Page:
Our metabolic health can suffer when our biological clock breaks down. However, it is not fully understood how the biological clock of people with type 2 diabetes (T2D) differs from healthy people. Now, a team of international scientists has shown that the skeletal muscle in people with T2D has a different circadian rhythm. They suggest that this might arise because of a communication breakdown between a cell’s time-keeping molecules and mitochondria.
Their findings are published in the journal Science Advances in a paper titled, “Disrupted circadian oscillations in type 2 diabetes are linked to altered rhythmic mitochondrial metabolism in skeletal muscle.”
“Circadian rhythms are generated by an autoregulatory feedback loop of transcriptional activators and repressors,” the researchers wrote. “Circadian rhythm disruption contributes to T2D pathogenesis. We elucidated whether altered circadian rhythmicity of clock genes is associated with metabolic dysfunction in T2D.”
“The promise of this research is that it may help us to fine-tune the timing of interventions and other medications to treat T2D, in order to optimize their effectiveness,” explained Juleen R. Zierath, PhD, professor, Karolinska Institutet and the Novo Nordisk Foundation Center for Basic Metabolic Research (CBMR) at the University of Copenhagen.
The scientists obtained skeletal muscle cells from people with T2D and measured which genes showed cycling behavior over two days and compared them with cells from similar healthy people. They carried out further experiments using data generated from clinical tests in people with T2D and mice, as well as cell-based experiments.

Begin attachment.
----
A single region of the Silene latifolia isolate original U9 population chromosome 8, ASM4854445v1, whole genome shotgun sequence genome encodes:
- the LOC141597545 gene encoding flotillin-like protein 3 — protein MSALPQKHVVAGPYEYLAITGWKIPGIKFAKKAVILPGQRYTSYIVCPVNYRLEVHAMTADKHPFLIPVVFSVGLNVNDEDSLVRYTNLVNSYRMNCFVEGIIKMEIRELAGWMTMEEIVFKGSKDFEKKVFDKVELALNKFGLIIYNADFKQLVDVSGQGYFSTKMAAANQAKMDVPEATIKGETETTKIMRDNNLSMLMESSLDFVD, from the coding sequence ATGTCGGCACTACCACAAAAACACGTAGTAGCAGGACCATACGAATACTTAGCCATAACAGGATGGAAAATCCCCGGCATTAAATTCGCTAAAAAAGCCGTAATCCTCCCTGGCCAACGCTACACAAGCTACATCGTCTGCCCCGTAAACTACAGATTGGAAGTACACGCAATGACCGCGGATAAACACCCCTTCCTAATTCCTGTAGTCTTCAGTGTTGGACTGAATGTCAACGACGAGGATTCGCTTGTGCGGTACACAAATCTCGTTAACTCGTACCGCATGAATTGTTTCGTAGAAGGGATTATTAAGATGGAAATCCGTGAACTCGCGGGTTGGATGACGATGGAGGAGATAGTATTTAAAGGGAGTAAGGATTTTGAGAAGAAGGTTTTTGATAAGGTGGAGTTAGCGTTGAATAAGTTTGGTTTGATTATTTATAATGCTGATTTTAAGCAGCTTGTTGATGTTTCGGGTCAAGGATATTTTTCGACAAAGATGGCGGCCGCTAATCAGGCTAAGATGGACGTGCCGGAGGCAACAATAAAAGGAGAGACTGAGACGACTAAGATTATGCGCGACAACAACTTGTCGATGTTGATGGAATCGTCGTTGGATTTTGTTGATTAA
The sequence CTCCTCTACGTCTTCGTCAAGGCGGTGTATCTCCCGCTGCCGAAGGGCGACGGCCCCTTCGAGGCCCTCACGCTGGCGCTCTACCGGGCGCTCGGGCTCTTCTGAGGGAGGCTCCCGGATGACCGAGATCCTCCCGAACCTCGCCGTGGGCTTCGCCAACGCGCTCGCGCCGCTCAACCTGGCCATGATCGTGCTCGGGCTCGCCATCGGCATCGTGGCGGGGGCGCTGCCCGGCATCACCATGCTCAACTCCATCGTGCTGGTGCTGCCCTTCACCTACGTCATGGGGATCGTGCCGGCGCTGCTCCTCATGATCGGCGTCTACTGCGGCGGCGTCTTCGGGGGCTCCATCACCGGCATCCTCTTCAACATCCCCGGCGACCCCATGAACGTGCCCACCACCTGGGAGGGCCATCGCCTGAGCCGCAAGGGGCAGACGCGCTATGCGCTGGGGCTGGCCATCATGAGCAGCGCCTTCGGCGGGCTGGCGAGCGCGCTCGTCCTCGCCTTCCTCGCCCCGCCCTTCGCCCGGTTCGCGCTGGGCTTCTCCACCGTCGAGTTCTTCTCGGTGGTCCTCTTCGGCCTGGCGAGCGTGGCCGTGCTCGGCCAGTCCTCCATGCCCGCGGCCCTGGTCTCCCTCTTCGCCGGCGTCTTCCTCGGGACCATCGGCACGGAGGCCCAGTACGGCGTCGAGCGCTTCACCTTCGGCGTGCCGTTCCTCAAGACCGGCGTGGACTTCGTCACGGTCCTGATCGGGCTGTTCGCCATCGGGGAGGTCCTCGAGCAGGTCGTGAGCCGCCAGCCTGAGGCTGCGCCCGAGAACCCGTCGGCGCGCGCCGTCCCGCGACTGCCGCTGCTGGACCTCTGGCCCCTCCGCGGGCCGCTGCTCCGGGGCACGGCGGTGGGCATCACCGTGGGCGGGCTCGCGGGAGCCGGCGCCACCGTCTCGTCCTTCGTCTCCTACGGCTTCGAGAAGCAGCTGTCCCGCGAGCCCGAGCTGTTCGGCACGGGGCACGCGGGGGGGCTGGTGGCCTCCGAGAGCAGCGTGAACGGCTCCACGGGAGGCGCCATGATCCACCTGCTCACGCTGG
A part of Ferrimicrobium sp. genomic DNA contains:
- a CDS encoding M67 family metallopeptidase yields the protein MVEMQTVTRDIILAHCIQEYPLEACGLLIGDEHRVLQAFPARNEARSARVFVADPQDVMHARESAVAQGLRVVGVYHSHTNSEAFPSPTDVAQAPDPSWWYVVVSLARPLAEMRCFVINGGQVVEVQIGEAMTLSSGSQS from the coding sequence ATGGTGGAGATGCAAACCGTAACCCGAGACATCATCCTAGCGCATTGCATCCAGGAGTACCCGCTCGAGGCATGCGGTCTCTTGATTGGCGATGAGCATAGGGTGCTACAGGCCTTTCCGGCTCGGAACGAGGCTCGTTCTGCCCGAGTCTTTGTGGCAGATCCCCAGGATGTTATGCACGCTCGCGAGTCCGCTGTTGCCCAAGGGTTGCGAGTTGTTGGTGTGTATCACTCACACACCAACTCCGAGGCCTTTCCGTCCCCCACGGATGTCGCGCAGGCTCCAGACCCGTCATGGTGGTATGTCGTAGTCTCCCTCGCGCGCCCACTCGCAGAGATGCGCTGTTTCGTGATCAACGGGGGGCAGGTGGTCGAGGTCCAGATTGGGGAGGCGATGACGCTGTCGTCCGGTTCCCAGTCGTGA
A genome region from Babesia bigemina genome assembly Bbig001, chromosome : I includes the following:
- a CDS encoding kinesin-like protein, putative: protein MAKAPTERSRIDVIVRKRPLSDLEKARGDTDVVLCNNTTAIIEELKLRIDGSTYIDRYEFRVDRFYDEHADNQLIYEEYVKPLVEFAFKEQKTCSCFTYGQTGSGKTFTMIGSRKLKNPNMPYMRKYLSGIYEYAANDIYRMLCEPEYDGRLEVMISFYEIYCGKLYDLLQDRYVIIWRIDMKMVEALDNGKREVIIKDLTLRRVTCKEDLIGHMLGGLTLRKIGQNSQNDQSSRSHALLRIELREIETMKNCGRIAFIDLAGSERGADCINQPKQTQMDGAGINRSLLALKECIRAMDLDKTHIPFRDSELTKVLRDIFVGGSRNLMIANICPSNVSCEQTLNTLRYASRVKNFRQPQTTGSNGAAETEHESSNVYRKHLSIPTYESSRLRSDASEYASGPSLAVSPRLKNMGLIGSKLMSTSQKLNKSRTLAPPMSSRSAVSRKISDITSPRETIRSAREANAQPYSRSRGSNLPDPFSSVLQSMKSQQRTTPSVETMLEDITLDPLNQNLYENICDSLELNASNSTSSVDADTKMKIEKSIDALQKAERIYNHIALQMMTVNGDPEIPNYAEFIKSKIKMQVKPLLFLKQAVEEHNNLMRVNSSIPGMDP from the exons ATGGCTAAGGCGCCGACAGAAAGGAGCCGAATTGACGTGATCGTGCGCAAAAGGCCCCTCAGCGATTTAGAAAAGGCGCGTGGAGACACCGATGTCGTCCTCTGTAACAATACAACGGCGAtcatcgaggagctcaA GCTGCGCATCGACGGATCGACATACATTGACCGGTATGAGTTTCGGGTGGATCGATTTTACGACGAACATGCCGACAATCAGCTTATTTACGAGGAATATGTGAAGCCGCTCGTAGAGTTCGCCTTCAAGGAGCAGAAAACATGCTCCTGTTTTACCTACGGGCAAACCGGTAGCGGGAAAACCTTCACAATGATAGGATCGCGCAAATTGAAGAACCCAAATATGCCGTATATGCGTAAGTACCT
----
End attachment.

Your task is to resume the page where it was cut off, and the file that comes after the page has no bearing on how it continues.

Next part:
Their findings demonstrated that mitochondria communicate with the molecules that keep time in our cells, and that this communication is disrupted in people with T2D.
“Exercise and diet are regularly used treatment interventions for people with T2D, and both of these treatments can affect the time-keeping molecules and mitochondria,” said Brendan Gabriel, PhD, research fellow in the department of physiology and pharmacology at Karolinska Institutet.
“Given that disrupted sleeping patterns are known to be associated with an increased risk of developing T2D, our findings provide evidence of how these disruptions may link to the molecular biology within cells,” said Ali Altintas, assistant professor, Novo Nordisk Foundation Center for Basic Metabolic Research (CBMR) at the University of Copenhagen.